Apple is the King of the castle when it comes to product hype. Everyone knows that when Apple stages an event, they’re going to be showing off a new new thing. They have created a legion of “fanboys” (no offense meant to the “fangirls”) – what Geoffrey Moore would call “early adopters” (admit it, “fanboys” sounds better), and I will argue (successfully, I may add) that they are not “Innovators” – who are Apple’s best product evangelists out there (sorry, Guy Kawasaki).
I am not one of them. Nothing to do with Apple, or any other company, you see, it’s just that I’m not about to jump into the waters unless others have done it before me. Typically version 1 of anything has just enough features to get it into the market, or for it to be viable in the market, with a few rough edges here and there. The Minimally Viable Product is not the goal, but more of a step on the marketing path to get product out to customers in a way that (often) makes it more affordable for them and to create some sort of market awareness.
Case in point – a few months ago I switched to a different cellular carrier, one of the reasons being that I was finally ready to get an iPhone. With versions 1-3G I felt that the product wasn’t mature enough (a phone should, y’know, work as a phone), have enough toys, or enough processing power. With the 3GS I felt that the product was finally ready for me to plunk down my cash and buy it – in other words, my personal Minimum Viable Product.
But wait – did I make a mistake? Because shortly thereafter Apple announced the iPhone 4. My new toy was rendered obsolete by rounding up to the nearest integer. Apple has done it once again with the introduction of the next generation iPod Touch. It’s thinner, faster, has a better screen, and more memory. And it costs the same. (Actually it costs less due to the depreciation of currency over time, but I digress.) But I can’t buy it – yet. Whereas I may have wanted to go out and get the then-current one last week, I will now wait until the new batch comes out. In fact, I’ll probably even wait longer than that so that the kinks inherent in early production models can be worked out. For proof: I waited until iOS v. 4.0.2 came out before I upgraded my iPhone. Far be it from to take the glory away from others in finding device-crashing bugs…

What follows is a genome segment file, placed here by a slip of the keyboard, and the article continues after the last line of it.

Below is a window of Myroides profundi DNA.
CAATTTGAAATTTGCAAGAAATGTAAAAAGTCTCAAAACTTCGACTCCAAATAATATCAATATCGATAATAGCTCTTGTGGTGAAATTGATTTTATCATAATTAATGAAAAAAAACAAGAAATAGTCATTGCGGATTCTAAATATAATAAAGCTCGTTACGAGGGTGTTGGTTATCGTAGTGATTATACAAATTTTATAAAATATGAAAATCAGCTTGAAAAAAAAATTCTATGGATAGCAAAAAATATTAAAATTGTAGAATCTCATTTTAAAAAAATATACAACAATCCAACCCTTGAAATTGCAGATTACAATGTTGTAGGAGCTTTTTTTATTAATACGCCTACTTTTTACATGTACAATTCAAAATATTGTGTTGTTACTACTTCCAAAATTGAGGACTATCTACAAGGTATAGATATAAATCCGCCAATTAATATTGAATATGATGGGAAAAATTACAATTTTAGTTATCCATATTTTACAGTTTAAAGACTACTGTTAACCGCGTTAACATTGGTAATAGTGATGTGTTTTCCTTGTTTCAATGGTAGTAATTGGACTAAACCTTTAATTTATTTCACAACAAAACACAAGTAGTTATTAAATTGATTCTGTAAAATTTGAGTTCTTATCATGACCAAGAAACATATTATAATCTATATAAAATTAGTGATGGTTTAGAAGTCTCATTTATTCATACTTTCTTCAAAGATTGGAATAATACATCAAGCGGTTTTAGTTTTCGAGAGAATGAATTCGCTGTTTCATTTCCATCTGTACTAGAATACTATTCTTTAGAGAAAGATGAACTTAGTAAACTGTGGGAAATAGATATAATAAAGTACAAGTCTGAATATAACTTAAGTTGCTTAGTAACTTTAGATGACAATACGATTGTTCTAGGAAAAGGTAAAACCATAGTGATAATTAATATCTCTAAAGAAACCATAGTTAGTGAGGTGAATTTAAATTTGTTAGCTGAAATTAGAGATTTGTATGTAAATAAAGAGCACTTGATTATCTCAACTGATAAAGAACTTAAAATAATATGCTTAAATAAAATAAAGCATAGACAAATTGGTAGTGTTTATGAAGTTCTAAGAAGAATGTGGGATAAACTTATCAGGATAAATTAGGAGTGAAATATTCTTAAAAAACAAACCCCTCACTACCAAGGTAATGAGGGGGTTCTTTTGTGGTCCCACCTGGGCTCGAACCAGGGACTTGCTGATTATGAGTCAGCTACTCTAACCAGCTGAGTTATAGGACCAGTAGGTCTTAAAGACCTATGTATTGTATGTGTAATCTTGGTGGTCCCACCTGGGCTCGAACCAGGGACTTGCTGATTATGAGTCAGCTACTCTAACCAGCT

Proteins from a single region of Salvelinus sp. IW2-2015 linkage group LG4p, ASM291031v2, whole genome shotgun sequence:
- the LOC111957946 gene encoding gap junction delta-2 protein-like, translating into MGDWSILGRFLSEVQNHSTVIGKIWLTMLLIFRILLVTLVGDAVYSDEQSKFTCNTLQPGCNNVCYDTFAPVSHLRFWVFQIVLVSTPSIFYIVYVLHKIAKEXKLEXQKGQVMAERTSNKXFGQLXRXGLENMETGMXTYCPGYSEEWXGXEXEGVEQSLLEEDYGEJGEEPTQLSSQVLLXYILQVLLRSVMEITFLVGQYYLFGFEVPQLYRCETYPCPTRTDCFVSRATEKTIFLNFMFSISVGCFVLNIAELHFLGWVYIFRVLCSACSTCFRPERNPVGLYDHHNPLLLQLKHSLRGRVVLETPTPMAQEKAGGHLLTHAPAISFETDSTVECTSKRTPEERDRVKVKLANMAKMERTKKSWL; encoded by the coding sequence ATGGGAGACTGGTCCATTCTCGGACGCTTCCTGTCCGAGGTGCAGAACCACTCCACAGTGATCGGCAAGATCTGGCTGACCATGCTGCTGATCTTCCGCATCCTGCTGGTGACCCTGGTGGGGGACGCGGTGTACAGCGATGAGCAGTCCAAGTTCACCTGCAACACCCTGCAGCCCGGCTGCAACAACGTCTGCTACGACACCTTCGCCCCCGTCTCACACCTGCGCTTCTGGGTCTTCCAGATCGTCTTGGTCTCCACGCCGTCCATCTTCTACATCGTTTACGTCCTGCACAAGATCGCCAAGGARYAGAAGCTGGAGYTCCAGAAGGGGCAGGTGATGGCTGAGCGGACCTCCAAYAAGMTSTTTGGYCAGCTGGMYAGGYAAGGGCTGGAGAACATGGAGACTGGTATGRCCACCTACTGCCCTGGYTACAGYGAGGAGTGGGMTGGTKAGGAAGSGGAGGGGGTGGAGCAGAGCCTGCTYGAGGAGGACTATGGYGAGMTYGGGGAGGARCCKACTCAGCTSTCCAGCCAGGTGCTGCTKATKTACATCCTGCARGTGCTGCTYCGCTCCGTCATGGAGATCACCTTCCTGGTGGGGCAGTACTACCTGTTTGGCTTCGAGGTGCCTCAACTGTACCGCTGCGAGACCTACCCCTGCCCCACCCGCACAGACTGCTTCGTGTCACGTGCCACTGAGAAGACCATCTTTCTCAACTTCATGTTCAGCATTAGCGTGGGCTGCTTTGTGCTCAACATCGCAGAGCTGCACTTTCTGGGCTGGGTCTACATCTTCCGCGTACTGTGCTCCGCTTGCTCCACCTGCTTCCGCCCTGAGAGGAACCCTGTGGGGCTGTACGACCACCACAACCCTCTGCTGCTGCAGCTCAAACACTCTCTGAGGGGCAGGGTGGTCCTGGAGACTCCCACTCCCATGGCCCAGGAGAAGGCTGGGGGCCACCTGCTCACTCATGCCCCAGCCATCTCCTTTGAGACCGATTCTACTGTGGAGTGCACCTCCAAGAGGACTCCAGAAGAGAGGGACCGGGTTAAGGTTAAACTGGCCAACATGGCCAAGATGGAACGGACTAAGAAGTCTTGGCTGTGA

Another example – I bought some development software. Three days later the company announced a new version for the same price. So here I was holding version 3, when the lovely new version 4 was available for the same price. Had I only waited the three days – and I couldn’t have known this, since the company did not pre-announce a release date – I could have had the new version (notwithstanding my generous nature re: bug catchers, see above). In the end, after quite a few frustrating phone calls and e-mails, I convinced them to upgrade me for free to the new version.
Because products do not tend to disrupt themselves (although Cannibalization is a legitimate, if not risky, market strategy), quick product iterations prompt a ‘wait-and-see’ attitude, something that I’m going to call “purchase latency”. This affects purchasing decisions across almost every large market segment I can think of: electronics (maybe the new printer in the series will be faster? cheaper?), automotive (brand new model? let’s see if the brakes are better on this model first), houseware (I’ll wait for the super-green frying pans to come out), appliances (new features! Unless the fridge dies…), computers (more memory, better screen, faster processor for the same money), and so on.
Even being “Greener” has an effect, I still have to throw away my old fridge in order to get the one that is more energy efficient – but what is the cost to the environment in disposing of a perfectly good, if old, fridge?
We shouldn’t think that the Web is immune from this. While you may not have to physically upgrade your software, changes will affect you. Google Buzz is a wonderful example: even a small change to privacy settings may have unintended consequences for millions of people. Are you ready to commit your data until a service hits critical mass?
Think about it. Until then, think twice about buying.